On Dec. 29, decrees on the marketing of products derived from four varieties of insects were officially published: the larvae of the lesser mealworm (Alphitobius diaperinus), yellow mealworms (Tenebrio molitor), migratory locusts and domestic crickets (Acheta domesticus). All these insects can be sold in frozen, dried or powdered form.

Importantly, no one will be subject to penalties or complaints for producing, marketing or purchasing foods containing these four varieties of insects. European Union rules, established through the Novel Foods Regulation that came into effect in January 2018, have opened the door to the marketing of insects as novel foods or traditional products from third countries. According to the European Food Safety Authority (Efsa), flours from these insects can be incorporated into various food products, including breads, cookies, breadsticks, crackers, bars, pasta, sauces, milk powder, legumes, pizza, ready mixes for baked goods, processed potato products, soups, and beer.

The Italian government wanted to ensure maximum transparency for consumers with four decrees. Therefore, all insect foods will have to have a clear and visible label providing detailed information on the type of insect contained, the quantity used, the country of origin, and warnings about potential allergic risks. In addition, such products will have to be placed in separate compartments in stores and marked with appropriate signage. This is to protect an informed choice for consumers, who need to know how a product was made, where it comes from and, most importantly, what it contains. In addition, in order to safeguard “100 percent made in Italy” it will be forbidden to use such flours in the preparation of typical Italian cuisine products such as pasta and pizza, Nas in charge of control.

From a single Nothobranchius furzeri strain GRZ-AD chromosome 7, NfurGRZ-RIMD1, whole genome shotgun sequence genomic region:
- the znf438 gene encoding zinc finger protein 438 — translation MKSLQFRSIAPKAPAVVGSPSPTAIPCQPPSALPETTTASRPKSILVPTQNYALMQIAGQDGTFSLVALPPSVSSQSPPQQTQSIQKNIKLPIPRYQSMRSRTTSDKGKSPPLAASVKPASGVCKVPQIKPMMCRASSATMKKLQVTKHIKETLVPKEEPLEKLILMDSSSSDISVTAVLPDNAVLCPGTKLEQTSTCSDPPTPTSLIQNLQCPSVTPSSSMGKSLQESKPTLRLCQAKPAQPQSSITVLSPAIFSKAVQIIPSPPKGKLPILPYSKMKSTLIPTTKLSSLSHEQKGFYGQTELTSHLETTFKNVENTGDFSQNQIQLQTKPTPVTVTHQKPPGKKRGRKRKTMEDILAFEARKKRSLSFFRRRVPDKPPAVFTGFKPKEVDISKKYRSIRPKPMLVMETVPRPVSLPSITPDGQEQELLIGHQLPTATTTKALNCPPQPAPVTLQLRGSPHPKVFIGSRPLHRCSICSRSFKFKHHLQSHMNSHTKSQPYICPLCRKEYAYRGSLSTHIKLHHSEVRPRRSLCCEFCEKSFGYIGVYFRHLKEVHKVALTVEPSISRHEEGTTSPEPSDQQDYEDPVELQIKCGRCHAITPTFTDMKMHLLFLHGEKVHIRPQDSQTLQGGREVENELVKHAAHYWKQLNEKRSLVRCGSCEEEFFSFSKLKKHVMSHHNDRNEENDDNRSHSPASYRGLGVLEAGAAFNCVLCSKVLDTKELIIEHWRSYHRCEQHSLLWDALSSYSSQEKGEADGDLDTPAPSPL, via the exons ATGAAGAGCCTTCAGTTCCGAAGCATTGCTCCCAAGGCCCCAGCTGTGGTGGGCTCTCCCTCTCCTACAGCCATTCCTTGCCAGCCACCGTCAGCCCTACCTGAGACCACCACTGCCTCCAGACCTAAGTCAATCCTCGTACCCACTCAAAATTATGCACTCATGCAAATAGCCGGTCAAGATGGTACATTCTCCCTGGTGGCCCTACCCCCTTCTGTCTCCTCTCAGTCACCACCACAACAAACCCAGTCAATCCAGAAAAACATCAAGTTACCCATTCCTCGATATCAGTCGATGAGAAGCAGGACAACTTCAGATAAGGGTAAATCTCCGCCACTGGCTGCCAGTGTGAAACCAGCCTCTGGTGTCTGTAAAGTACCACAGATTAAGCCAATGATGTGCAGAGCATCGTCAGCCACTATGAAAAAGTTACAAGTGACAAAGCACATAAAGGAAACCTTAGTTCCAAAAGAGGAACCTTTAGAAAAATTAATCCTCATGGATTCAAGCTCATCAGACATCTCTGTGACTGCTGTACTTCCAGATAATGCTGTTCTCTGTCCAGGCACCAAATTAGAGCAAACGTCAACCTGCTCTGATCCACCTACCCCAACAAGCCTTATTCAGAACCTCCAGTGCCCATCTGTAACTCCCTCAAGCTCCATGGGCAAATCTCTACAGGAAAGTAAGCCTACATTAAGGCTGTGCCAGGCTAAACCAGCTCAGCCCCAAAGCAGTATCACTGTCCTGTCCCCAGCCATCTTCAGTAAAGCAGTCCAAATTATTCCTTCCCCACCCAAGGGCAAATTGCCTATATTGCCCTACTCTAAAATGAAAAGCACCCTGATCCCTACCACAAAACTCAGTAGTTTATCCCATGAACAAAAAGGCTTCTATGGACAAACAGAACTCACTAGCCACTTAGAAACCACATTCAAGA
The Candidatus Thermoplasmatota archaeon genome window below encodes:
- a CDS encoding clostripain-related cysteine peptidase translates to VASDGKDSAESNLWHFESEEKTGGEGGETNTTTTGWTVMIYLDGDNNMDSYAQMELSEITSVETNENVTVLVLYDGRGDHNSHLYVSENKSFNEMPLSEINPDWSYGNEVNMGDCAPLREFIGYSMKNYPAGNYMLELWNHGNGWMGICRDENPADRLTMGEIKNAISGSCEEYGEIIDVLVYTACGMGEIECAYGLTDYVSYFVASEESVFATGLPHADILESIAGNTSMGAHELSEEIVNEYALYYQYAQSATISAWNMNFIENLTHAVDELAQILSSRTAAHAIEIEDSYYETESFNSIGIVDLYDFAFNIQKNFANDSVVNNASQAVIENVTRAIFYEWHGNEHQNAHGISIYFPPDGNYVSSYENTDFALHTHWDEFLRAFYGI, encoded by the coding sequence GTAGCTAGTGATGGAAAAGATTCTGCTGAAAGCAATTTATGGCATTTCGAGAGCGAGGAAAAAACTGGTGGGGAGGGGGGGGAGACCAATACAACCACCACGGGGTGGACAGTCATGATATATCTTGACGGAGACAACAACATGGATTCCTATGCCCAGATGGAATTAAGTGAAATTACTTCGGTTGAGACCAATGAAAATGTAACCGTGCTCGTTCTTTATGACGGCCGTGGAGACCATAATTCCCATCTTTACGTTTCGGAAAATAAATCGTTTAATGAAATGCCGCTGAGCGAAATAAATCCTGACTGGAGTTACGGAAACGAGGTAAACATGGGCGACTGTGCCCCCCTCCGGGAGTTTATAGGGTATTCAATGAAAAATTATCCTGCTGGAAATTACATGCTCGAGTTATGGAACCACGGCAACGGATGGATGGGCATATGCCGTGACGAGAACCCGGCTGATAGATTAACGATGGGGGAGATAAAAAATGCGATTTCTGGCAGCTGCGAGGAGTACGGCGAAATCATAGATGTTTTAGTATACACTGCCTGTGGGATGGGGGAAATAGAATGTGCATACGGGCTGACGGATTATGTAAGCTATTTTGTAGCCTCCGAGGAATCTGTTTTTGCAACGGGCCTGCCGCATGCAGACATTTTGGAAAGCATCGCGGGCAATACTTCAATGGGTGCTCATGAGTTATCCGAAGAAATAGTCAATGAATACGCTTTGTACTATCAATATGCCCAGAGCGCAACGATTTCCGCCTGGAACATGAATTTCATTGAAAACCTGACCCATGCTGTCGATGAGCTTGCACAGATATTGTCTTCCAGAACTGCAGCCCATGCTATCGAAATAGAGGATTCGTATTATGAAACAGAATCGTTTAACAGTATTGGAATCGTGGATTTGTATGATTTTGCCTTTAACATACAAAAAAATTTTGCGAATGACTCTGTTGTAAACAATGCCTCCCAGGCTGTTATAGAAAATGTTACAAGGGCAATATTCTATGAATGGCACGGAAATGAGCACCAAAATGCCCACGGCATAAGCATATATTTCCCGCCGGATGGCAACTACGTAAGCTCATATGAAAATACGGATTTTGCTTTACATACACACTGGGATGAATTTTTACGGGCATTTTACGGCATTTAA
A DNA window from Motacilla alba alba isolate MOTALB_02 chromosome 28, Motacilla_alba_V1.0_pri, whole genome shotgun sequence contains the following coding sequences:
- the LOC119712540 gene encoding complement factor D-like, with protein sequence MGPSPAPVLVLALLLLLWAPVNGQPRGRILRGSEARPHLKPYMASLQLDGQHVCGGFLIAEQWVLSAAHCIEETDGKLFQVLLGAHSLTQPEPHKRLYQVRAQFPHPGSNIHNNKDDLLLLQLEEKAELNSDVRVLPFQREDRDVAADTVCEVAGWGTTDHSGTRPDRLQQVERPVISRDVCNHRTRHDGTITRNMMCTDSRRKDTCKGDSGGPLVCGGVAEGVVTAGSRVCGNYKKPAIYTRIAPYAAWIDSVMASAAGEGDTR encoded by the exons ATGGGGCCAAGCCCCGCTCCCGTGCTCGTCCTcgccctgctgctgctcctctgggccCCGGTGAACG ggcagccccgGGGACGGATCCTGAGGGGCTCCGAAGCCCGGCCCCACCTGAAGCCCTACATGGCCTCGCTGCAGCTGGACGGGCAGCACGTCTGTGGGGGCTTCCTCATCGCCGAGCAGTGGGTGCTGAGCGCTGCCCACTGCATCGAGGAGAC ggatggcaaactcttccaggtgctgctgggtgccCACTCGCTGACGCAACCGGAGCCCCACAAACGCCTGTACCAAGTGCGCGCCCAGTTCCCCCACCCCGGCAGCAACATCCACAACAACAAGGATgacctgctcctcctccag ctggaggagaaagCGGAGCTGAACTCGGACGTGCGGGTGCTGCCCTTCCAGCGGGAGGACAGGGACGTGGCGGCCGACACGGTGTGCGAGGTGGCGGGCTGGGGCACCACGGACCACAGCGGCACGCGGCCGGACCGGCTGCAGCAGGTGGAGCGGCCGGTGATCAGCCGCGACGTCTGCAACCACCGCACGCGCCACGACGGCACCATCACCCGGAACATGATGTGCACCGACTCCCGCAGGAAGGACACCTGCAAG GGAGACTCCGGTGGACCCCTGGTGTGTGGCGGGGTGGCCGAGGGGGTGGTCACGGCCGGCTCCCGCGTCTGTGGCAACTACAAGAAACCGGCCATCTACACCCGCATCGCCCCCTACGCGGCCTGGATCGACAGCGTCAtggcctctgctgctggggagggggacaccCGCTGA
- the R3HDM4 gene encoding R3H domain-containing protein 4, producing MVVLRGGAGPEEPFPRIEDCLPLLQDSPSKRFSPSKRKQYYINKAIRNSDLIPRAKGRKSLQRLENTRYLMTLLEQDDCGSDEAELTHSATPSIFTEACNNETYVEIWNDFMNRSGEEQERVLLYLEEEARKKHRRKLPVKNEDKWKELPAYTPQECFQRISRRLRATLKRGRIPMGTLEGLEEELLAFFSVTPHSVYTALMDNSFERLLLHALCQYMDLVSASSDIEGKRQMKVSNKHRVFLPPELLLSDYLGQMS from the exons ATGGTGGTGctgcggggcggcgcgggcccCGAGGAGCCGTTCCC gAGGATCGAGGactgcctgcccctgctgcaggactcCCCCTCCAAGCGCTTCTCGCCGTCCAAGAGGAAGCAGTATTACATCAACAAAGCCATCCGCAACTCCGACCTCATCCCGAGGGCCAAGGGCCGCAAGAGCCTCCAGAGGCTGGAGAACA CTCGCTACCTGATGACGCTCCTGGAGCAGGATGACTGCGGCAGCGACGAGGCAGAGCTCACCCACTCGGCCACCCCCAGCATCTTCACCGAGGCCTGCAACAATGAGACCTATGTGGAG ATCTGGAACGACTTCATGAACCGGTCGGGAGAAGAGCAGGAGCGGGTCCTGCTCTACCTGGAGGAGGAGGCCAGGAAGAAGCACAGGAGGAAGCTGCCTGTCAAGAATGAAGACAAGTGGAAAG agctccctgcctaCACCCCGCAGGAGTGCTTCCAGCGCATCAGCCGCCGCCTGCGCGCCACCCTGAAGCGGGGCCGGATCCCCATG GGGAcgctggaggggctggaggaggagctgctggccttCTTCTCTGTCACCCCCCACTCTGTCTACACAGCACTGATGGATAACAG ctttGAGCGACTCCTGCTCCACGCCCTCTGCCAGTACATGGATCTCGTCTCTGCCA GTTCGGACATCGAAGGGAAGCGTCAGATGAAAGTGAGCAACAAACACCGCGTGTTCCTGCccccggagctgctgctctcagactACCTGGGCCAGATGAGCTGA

Nearly one in 5 (19%) Italians said they were quite informed on the subject, is only slightly more than one in 10 (15%) are willing to bring foods made with cricket flour to the table.
For at least half of Italians, however, it is a flat-out no to this type of product. Only 24% of the sample supports the sale and 21% the production of foods containing cricket flour. Disgust is the main obstacle to consumption expressed by 68% of people not intending to consume these products even in the future. This is followed by unfamiliarity i.e., misinformation about it (31%), food safety concerns (29%) and, last but not least, price (16%). In fact, a kilogram of cricket flour comes to cost between 70 and 80 euros. *

Brussels points out that in general, insects can be cooked, ground into powder or made into flour and used in various recipes, from bread to energy bars. The list of insects considered “edible” is much longer than one might imagine and ranges from larvae to bugs, ants, grasshoppers, beetles, wasps, hornets and many others. If such business were to take root in the West as well, the turnover by 2027 would be $745 billion with a very high margin for growth.

ITA0039 | 100% Italian Taste Certification by ASACERT, which protects and promotes Italian products through the certification of Italian restaurants around the world, calls on all citizen-consumers to be aware of their food choices and will ensure that insect meal does not enter Italian restaurants around the world in the form of flours or processed products.

* Catholic University, Cremona campus.